Many women and men often consider abortion as the “unforgivable sin”. Feeling alienated from God and without hope of reconciliation has left many too terrified to confess.
Absolution takes away the sin, but it does not remedy all the disorders that sin has caused. For many the sacrament of reconciliation is not the end of the journey, but most often, it is the beginning. It’s a beginning made through stepping out in spite of fear, with courage and humility, to receive God’s forgiveness.
We know that God works with those who love him, those who have been called in accordance with his purpose, and turns everything to their good (Romans 8:28).
When God forgives our sins, he casts them out into the ocean of his mercy, and he puts a sign up on the shore: No fishing!
God has healed me and freed me from the human shame of abortion, not because I have forgotten and don’t regret it, but because I have acknowledged my sin, knowing that I do not deserve divine mercy. I had to go before God without my defences, my denial and all my excuses. I had to face my life with honesty.
Miracles out of mistakes
God can make miracles out of our mistakes. I have been leading Rachel’s Vineyard retreats in Ireland for the past 14 years.
Rachel’s Vineyard is a beautiful weekend retreat for women and men who have been hurt by abortion. It was founded in the United States by Dr Theresa Burke. This beautiful retreat offers women and men an opportunity to examine their abortion experience, identify the ways that the loss has affected them, and acknowledge the pain and suffering the loss of their unborn child has caused them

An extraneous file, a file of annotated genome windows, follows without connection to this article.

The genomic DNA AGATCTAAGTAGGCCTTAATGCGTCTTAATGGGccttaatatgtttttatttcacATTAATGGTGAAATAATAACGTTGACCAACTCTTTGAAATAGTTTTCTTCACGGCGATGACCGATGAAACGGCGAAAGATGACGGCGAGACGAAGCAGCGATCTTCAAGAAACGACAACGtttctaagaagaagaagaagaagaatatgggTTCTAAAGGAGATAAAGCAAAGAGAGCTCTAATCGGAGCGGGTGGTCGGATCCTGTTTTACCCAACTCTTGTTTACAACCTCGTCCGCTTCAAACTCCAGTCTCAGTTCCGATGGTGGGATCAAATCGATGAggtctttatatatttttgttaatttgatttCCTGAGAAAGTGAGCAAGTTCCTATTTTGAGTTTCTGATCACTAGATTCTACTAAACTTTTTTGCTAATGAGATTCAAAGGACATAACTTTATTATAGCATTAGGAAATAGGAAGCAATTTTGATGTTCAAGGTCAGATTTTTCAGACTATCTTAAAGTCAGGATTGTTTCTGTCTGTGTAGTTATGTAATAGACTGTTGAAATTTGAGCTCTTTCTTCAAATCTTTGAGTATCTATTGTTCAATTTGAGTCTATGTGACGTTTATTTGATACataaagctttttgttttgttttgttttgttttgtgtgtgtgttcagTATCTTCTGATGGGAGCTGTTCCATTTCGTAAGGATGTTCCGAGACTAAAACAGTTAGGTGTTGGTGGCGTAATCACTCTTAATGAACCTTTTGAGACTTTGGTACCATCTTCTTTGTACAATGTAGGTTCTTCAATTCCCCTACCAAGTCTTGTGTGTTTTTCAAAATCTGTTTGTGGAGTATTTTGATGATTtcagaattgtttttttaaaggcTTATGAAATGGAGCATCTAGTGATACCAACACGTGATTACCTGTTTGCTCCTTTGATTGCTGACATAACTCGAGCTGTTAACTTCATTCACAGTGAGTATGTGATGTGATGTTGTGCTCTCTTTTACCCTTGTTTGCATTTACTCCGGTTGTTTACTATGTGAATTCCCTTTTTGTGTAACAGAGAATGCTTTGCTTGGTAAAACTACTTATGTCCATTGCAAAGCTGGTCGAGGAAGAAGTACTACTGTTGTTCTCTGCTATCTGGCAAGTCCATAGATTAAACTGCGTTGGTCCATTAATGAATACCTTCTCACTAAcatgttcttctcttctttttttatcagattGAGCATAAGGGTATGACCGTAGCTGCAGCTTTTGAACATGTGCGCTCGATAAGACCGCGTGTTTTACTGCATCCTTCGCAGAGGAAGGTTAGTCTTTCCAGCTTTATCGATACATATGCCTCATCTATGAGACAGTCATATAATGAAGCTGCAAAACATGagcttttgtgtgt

I have also taken this beautiful retreat to several other countries, England, Scotland, Malta, Lebanon, Korea, the Faroe Islands, Hungary, and just recently had the first Rachel’s Vineyard retreat in Cape Town. For anyone who is suffering after an abortion, there is hope and healing at a Rachel’s Vineyard retreat. God’s mercy is unfathomable.
An Irish priest who works with me on the retreats had this to say: “These weekends are truly amazing. Women, who have felt isolated, ashamed and alone, finally get a voice, and are allowed to tell their story in a safe and non-judgmental atmosphere, where they experience total acceptance. They come from all denominations and none, where they can safely talk, share, cry, and laugh together.
“The tears of the Catholic, the former Catholic, the Protestant, the agnostic and the atheist are indistinguishable.”
They also strengthen the cause of advancing respect for every human life.
I have seen how these women — and men too — go on to become marvellous witnesses of hope and healing. In finding forgiveness they find humility and a renewal of their faith.
Emptying the grief to make room for God’s grace is the work of Rachel’s Vineyard.
Find out more at www.rachelsvineyard.ie. For Rachel’s Vineyard retreats in South Africa please contact Angie in Cape Town at 082 852-1284 or Moira in Durban at 084 468 8890.